I believe Clinton was slightly favored in today’s Maine caucuses, but Obama is the winner. They caucus votes are still being counted, but at the moment it isn’t even close.
The Virginia primary is Tuesday. Obama is heavily favored, for what that’s worth. Can’t trust polls.
Here’s what we’ve got to look forward to in the near future, courtesy of About.com:
February 12: District of Columbia, Maryland, Virginia
February 19: Hawaii (D), Washington (R primary), Wisconsin
March 4: Ohio, Rhode Island, Texas, Vermont
Conventional wisdom says that Virginia, Ohio and Texas are must-wins. Clinton is favored in Texas, and Obama in Virginia, but I’m not sure about Ohio.
The big worry is about the superdelegates. We’re hearing that a majority of them are committed to Clinton, which leaves us with the possibility that the will of a clear majority of voters will be overridden by party insiders. This would be a disaster for the Democratic Party and the nation, IMO. No less an activist than Chris Bowers says that if the superdelegates throw the nomination to the second-place vote-getter, he will quit the Democratic Party. Oh the other hand — well, see Digby.
Also, although a majority of superdelegates may have declared for Clinton, my understanding is that there’s no rule that says they can’t change their minds. My sense of this contest is that if the two candidates continue to split caucus and primary votes, Clinton will be the nominee. I believe Obama is going to have to crush Clinton in the next few primaries. If he does, I think the superdelegates might look at that and decide to go with the winner.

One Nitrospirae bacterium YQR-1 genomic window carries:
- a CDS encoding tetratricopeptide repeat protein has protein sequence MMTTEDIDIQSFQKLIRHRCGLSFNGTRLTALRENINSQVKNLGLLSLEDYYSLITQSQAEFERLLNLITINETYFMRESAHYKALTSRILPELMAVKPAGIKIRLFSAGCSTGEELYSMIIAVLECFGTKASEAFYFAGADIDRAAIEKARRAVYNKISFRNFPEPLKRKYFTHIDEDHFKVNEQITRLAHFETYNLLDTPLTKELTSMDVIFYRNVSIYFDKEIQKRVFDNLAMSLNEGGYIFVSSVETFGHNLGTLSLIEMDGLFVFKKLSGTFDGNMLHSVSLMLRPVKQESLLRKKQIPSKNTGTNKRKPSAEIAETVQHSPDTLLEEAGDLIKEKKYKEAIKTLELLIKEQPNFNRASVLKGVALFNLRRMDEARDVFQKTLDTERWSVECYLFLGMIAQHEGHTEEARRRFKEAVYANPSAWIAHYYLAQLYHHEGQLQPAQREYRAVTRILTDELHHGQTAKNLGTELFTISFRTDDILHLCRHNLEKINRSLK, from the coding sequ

I also agree with Anonymous Liberal:
There’s this idea out there that the longer it takes the Democrats to choose a nominee, the more of a disadvantage it will be in the general election. Indeed, the primary calendar was front-loaded the way it was in hopes of having the nominee selected as early as possible. The idea is that the sooner the nominee is chosen, the more time the party has to rally around that person, to raise money, and to come up with a campaign strategy for winning the general election.
I think is completely wrong-headed, and what happened in 2004 illustrates this perfectly. John Kerry was at the height of his national popularity when he was winning primary contests in a hard-fought Democratic race. He was getting lots of free media attention. People were coming out and endorsing him. He was on television every week giving victory speeches and in the newspaper under headlines declaring his victory in one state after another. But once he wrapped up the nomination, all that positive, free media disappeared and the Republican party started launching attacks and building its anti-Kerry press narratives. By the time November rolled around, Kerry had been called a flip-flopper so many times, by so many people, over so many months that even many Democrats and independents had thoroughly internalized this criticism.
The Republican party is very good at demonizing and building negative press narratives about whomever the Democratic nominee turns out to be. The sooner a nominee is selected, the more time they have to demonize him (or her). And those attacks are all the press talks about because the primary race is effectively over and there’s not much else to talk about.
The same thing has occurred to me. The last primaries are on June 3. Maybe it’ll ride until then.
Finally, for a historical perspective on the superdelegates, see Tad Devine, “Superdelegates, Back Off” in today’s New York Times.